By Gyeryeong Kim
According to the Students for Concealed Carry group, despite lower numbers of recorded incidents, thousands of crimes still take place on college campuses all over the U.S. daily.
On Oct. 8, the SkillsShop “What to Do If the Unthinkable Happens: Common-Sense Defense Tips” was held in Room S220.
Vikki Ethington, Brookhaven College police officer, said: “Brookhaven College is one of the safest colleges in the Dallas area. The police department serves 24 hours a day, 7 days a week, including all holidays and weekends. Officers’ duties include patrolling the parking lots, inside the buildings all adjacent grass areas and property.”
Maribel Pena Lyons, professional counselor at BHC and instructor of the SkillsShop, said about campus safety, “We have police on campus. But just like anywhere else, you never know.” She said she emphasizes caution and planning for the unthinkable before a potentially threatening event happens.
Ethington said, “The leading crimes on most all college campuses are theft and burglaries. This is in large part due to unattended property, where the owner steps away for ‘just a second,’ thus giving the criminal access to their property.” The Counseling Center at Brookhaven also gave tips to prevent property crimes in a handout. The handout said that marking personal property, such as personal computers, laptops, audio and video equipment, with property tags and locks would help to identify stolen goods.
On campus, the police officers watch over people, always ready to help them as soon as possible. However, off campus, there is a possibility of people being in a dangerous situation when they are alone. Julie Sanchez, a Brookhaven student majoring in nursing, said: “I don’t walk by myself alone. I walk with somebody else when it’s late at night. I pay attention.” She said she doesn’t know how to protect herself except by paying attention to her surroundings.
The SkillsShop addressed unthinkable situations, such as rape attacks, abduction and gunshots.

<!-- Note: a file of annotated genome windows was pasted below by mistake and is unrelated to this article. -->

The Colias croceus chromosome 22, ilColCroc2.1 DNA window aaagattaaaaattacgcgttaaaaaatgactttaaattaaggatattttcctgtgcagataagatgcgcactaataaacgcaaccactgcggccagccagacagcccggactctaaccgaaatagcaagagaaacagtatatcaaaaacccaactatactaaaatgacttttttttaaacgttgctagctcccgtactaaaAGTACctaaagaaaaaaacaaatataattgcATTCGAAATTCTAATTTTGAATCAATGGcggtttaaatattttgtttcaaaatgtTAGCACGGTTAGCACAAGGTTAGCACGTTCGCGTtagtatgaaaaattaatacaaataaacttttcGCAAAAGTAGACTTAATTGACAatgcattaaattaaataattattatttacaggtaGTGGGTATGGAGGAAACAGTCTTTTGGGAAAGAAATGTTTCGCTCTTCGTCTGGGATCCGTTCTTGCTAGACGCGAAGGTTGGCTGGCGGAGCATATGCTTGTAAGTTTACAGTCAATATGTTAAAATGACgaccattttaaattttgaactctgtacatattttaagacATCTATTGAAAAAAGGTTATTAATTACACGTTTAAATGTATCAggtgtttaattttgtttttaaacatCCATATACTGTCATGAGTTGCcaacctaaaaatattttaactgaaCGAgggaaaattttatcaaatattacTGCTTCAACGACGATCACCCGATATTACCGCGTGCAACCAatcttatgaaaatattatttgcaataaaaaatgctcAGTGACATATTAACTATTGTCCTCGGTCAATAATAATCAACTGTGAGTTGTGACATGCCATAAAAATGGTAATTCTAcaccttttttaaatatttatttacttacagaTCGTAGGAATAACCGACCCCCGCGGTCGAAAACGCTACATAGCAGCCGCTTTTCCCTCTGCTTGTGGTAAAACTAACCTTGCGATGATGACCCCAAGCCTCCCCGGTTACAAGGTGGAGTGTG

According to the Common Sense Defense Tips from the Counseling Center at Brookhaven, in 45 percent of sexual assaults, the attacker does not have a weapon.
The CSDT gave tips such as always trying to keep something, anything, between you and your attacker. When getting away from an attacker, run in a zig-zag pattern, yell as loud as you can and make noise. In addition, the handout mentions, in the case of being forced into the trunk of a car, pop the trunk latch or knock taillights out. Do anything to draw attention to yourself. Keep a crowbar or bat and flashlight in the trunk of your car.
The most important thing to remember is “SKY”: Scream, Kick and Yell. When people are screaming or yelling for help, instead of just “help,” they should yell “fire.” Lyons said, “Because help is more commonly used, maybe nowadays people don’t pay much attention if someone says ‘help.’” If someone says “fire,” it grabs more people’s attention.
Ethington offered some advice to students. She said: “If you see or hear something suspicious, say something. The earlier an offense or incident is reported to the police, the better chances we have of apprehension of the criminal(s).”
Through the SkillsShops, Sanchez learned how to protect herself better than before. She said: “Now, I know what to do whenever something like this happens. Now, I know if I have a pen, I can break it, then use it for a weapon.”